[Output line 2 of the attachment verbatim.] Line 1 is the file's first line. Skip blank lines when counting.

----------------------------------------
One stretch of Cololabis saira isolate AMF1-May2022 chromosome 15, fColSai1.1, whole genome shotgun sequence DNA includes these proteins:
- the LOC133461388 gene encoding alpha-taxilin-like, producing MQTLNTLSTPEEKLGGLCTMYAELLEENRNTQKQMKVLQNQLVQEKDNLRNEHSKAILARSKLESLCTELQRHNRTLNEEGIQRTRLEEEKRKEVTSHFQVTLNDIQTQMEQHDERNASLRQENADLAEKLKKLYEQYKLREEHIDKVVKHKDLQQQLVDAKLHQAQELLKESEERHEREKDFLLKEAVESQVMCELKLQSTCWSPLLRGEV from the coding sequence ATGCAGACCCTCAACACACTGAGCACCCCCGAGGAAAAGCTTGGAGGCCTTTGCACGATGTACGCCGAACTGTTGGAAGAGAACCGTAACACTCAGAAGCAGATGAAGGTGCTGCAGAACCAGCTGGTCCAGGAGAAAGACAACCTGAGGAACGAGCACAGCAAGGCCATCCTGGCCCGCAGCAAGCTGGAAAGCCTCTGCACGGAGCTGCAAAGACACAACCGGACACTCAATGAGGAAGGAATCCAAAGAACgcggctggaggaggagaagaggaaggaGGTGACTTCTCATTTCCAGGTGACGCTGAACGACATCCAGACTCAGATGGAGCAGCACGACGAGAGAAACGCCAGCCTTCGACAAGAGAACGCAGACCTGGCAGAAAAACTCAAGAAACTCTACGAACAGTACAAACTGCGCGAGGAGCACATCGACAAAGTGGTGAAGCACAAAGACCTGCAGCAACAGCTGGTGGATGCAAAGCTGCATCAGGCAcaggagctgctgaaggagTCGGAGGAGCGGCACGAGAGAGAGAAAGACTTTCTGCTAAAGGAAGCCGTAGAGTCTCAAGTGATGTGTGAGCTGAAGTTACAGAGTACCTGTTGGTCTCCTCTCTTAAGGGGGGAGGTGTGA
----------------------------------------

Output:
- the LOC133461388 gene encoding alpha-taxilin-like, producing MQTLNTLSTPEEKLGGLCTMYAELLEENRNTQKQMKVLQNQLVQEKDNLRNEHSKAILARSKLESLCTELQRHNRTLNEEGIQRTRLEEEKRKEVTSHFQVTLNDIQTQMEQHDERNASLRQENADLAEKLKKLYEQYKLREEHIDKVVKHKDLQQQLVDAKLHQAQELLKESEERHEREKDFLLKEAVESQVMCELKLQSTCWSPLLRGEV from the coding sequence ATGCAGACCCTCAACACACTGAGCACCCCCGAGGAAAAGCTTGGAGGCCTTTGCACGATGTACGCCGAACTGTTGGAAGAGAACCGTAACACTCAGAAGCAGATGAAGGTGCTGCAGAACCAGCTGGTCCAGGAGAAAGACAACCTGAGGAACGAGCACAGCAAGGCCATCCTGGCCCGCAGCAAGCTGGAAAGCCTCTGCACGGAGCTGCAAAGACACAACCGGACACTCAATGAGGAAGGAATCCAAAGAACgcggctggaggaggagaagaggaaggaGGTGACTTCTCATTTCCAGGTGACGCTGAACGACATCCAGACTCAGATGGAGCAGCACGACGAGAGAAACGCCAGCCTTCGACAAGAGAACGCAGACCTGGCAGAAAAACTCAAGAAACTCTACGAACAGTACAAACTGCGCGAGGAGCACATCGACAAAGTGGTGAAGCACAAAGACCTGCAGCAACAGCTGGTGGATGCAAAGCTGCATCAGGCAcaggagctgctgaaggagTCGGAGGAGCGGCACGAGAGAGAGAAAGACTTTCTGCTAAAGGAAGCCGTAGAGTCTCAAGTGATGTGTGAGCTGAAGTTACAGAGTACCTGTTGGTCTCCTCTCTTAAGGGGGGAGGTGTGA